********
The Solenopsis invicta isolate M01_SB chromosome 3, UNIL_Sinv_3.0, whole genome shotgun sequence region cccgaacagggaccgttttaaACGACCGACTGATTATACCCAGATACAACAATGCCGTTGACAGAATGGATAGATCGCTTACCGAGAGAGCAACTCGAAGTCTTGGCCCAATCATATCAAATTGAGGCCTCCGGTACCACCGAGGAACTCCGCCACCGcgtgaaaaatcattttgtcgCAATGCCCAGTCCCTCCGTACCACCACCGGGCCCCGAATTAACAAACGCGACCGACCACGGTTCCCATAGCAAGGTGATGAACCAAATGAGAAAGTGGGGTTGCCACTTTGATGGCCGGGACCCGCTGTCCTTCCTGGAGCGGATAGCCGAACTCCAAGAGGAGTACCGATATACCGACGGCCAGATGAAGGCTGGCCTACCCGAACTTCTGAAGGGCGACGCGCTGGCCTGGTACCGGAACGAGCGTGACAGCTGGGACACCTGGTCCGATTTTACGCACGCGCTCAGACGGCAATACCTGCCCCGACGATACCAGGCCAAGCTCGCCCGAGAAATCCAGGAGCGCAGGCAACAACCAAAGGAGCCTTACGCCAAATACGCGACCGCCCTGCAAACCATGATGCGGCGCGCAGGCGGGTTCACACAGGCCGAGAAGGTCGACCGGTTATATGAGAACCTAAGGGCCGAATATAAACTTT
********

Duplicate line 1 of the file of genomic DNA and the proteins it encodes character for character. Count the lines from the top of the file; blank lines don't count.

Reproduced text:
The Solenopsis invicta isolate M01_SB chromosome 3, UNIL_Sinv_3.0, whole genome shotgun sequence region cccgaacagggaccgttttaaACGACCGACTGATTATACCCAGATACAACAATGCCGTTGACAGAATGGATAGATCGCTTACCGAGAGAGCAACTCGAAGTCTTGGCCCAATCATATCAAATTGAGGCCTCCGGTACCACCGAGGAACTCCGCCACCGcgtgaaaaatcattttgtcgCAATGCCCAGTCCCTCCGTACCACCACCGGGCCCCGAATTAACAAACGCGACCGACCACGGTTCCCATAGCAAGGTGATGAACCAAATGAGAAAGTGGGGTTGCCACTTTGATGGCCGGGACCCGCTGTCCTTCCTGGAGCGGATAGCCGAACTCCAAGAGGAGTACCGATATACCGACGGCCAGATGAAGGCTGGCCTACCCGAACTTCTGAAGGGCGACGCGCTGGCCTGGTACCGGAACGAGCGTGACAGCTGGGACACCTGGTCCGATTTTACGCACGCGCTCAGACGGCAATACCTGCCCCGACGATACCAGGCCAAGCTCGCCCGAGAAATCCAGGAGCGCAGGCAACAACCAAAGGAGCCTTACGCCAAATACGCGACCGCCCTGCAAACCATGATGCGGCGCGCAGGCGGGTTCACACAGGCCGAGAAGGTCGACCGGTTATATGAGAACCTAAGGGCCGAATATAAACTTT